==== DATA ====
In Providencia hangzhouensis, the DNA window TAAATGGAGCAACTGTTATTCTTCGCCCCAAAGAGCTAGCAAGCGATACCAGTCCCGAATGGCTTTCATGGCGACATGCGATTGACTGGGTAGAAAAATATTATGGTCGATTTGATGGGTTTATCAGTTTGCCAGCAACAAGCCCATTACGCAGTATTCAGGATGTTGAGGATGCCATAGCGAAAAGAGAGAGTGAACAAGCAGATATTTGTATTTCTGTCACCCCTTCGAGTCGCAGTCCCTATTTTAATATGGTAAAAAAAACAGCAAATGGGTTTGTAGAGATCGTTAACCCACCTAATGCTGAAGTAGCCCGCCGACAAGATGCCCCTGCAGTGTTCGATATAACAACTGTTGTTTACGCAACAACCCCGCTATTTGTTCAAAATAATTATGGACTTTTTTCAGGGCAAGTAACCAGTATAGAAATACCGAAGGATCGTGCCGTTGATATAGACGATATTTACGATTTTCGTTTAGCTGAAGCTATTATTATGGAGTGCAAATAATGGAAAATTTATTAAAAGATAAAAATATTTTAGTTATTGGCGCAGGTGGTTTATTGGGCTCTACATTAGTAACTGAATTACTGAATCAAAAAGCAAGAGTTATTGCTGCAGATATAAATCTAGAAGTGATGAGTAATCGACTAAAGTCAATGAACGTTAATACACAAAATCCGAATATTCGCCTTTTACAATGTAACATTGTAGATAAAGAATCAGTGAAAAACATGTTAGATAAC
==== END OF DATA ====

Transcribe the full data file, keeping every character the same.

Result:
In Providencia hangzhouensis, the DNA window TAAATGGAGCAACTGTTATTCTTCGCCCCAAAGAGCTAGCAAGCGATACCAGTCCCGAATGGCTTTCATGGCGACATGCGATTGACTGGGTAGAAAAATATTATGGTCGATTTGATGGGTTTATCAGTTTGCCAGCAACAAGCCCATTACGCAGTATTCAGGATGTTGAGGATGCCATAGCGAAAAGAGAGAGTGAACAAGCAGATATTTGTATTTCTGTCACCCCTTCGAGTCGCAGTCCCTATTTTAATATGGTAAAAAAAACAGCAAATGGGTTTGTAGAGATCGTTAACCCACCTAATGCTGAAGTAGCCCGCCGACAAGATGCCCCTGCAGTGTTCGATATAACAACTGTTGTTTACGCAACAACCCCGCTATTTGTTCAAAATAATTATGGACTTTTTTCAGGGCAAGTAACCAGTATAGAAATACCGAAGGATCGTGCCGTTGATATAGACGATATTTACGATTTTCGTTTAGCTGAAGCTATTATTATGGAGTGCAAATAATGGAAAATTTATTAAAAGATAAAAATATTTTAGTTATTGGCGCAGGTGGTTTATTGGGCTCTACATTAGTAACTGAATTACTGAATCAAAAAGCAAGAGTTATTGCTGCAGATATAAATCTAGAAGTGATGAGTAATCGACTAAAGTCAATGAACGTTAATACACAAAATCCGAATATTCGCCTTTTACAATGTAACATTGTAGATAAAGAATCAGTGAAAAACATGTTAGATAAC